It is understandable that parents teach their children not to speak to strangers, however, if they never talked to strangers they would never make friends. All friends were once strangers & every stranger could become a friend. As we grow up, we observe our parents speaking to strangers. My father could find something interesting about every person he ever met. He would talk to a salesman in a store or a doorman at a hotel. He would find out where they were from & how they landed the job. then he would tell us about how interesting they were. When we traveled around the country, he would look in the phone book & call people with our last name to see if they might be from the same part of Russia where my grandfather grew up. They were strangers who happened to have the same last name, but my father would simply introduce himself & try to get to know them. 

My mother encouraged us to bring our friends into our home, especially new friends. It was her way of getting to know our friends & making sure they would be good influences on us. If they did not like someone that we befriended they were able to talk to us carefully about their concerns. We were always taught to judge people by their behavior & not their looks, religion or race. My younger brother learned not only how to make friends, but also has been able to keep close contacts throughout his life with a circle of at least 50 childhood friends (from around the United States & beyond) who have continued to get together several times a year. Their children are also friends with my brother's friends' children. I stay in touch more loosely, but whenever I see my friends, it feels like no time has passed & the friendship is still strong.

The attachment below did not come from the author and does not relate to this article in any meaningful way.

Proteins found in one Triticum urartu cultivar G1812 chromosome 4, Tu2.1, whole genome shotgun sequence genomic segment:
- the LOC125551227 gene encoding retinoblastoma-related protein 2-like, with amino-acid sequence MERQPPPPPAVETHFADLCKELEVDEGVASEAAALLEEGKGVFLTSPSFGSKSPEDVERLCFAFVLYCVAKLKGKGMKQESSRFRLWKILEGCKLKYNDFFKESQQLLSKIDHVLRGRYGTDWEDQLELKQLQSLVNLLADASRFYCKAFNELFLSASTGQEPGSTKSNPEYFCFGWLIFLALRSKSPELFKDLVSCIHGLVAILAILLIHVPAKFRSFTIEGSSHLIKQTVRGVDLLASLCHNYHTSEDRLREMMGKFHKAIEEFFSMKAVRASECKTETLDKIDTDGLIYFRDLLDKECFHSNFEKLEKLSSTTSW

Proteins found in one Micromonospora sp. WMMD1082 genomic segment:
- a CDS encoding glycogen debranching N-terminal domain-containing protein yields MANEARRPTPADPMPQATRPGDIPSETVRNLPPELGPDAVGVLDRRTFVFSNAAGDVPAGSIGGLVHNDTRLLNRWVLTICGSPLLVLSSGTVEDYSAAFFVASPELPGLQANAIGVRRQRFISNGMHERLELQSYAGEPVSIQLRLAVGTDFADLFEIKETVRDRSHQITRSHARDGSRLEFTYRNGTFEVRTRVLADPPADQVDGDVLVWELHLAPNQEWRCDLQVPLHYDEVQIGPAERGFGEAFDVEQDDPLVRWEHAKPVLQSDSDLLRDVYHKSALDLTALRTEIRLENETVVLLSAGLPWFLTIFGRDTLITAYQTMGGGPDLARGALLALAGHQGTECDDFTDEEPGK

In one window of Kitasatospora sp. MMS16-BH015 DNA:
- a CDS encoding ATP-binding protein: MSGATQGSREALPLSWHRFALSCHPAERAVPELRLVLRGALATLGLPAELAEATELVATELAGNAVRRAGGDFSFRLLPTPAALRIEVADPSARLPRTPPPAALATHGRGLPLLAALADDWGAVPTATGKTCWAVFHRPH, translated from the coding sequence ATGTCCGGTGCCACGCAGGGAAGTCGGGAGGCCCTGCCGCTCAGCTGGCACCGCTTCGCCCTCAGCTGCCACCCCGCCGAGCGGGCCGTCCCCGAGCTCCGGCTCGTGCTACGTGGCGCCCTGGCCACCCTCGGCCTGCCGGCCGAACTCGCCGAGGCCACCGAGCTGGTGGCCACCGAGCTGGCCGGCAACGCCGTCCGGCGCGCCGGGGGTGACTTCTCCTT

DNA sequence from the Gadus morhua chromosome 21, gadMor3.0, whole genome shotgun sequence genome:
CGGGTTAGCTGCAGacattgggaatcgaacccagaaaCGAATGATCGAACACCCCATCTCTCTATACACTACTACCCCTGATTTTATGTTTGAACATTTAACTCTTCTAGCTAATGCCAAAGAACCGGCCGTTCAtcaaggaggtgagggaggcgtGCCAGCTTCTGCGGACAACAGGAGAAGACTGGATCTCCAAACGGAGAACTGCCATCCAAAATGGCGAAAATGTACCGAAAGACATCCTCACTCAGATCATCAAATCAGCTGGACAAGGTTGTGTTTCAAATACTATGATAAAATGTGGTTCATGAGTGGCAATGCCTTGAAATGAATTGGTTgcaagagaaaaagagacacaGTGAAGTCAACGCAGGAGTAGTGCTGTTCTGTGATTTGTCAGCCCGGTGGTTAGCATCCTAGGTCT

This kind of gradual education both in my own relations with childhood friends & observing my parents' interactions with strangers & friends, taught me how to decide who to befriend & who to be more cautious about befriending. I am grateful to my family for teaching me how to develop friendships with people who were first strangers. In the therapeutic relationship, clients are also learning how to build trust & believe that trusting relationships can be developed. In future posts, I will share thoughts about what else is needed to develop healthy friendships.

 

Sunday, April 14, 2013

Sunday's Comic Strips: Who or What Is Man's Best Friend?


Thought for the Day: With all this talk about friendship, we have not addressed man's best friend. Are we replacing man's best friend with smart phones? Are smart phones & social media helping us be more connected to other people or more distant, Do we text & leave voice messages instead of meeting up with or talking on the phone with friends? What do you think? Have a great weekend & hope to see you next week for another angle to friends & mental health.

Friday, April 12, 2013

Saturday's Songs for the Soul: You've Gotta Have Friends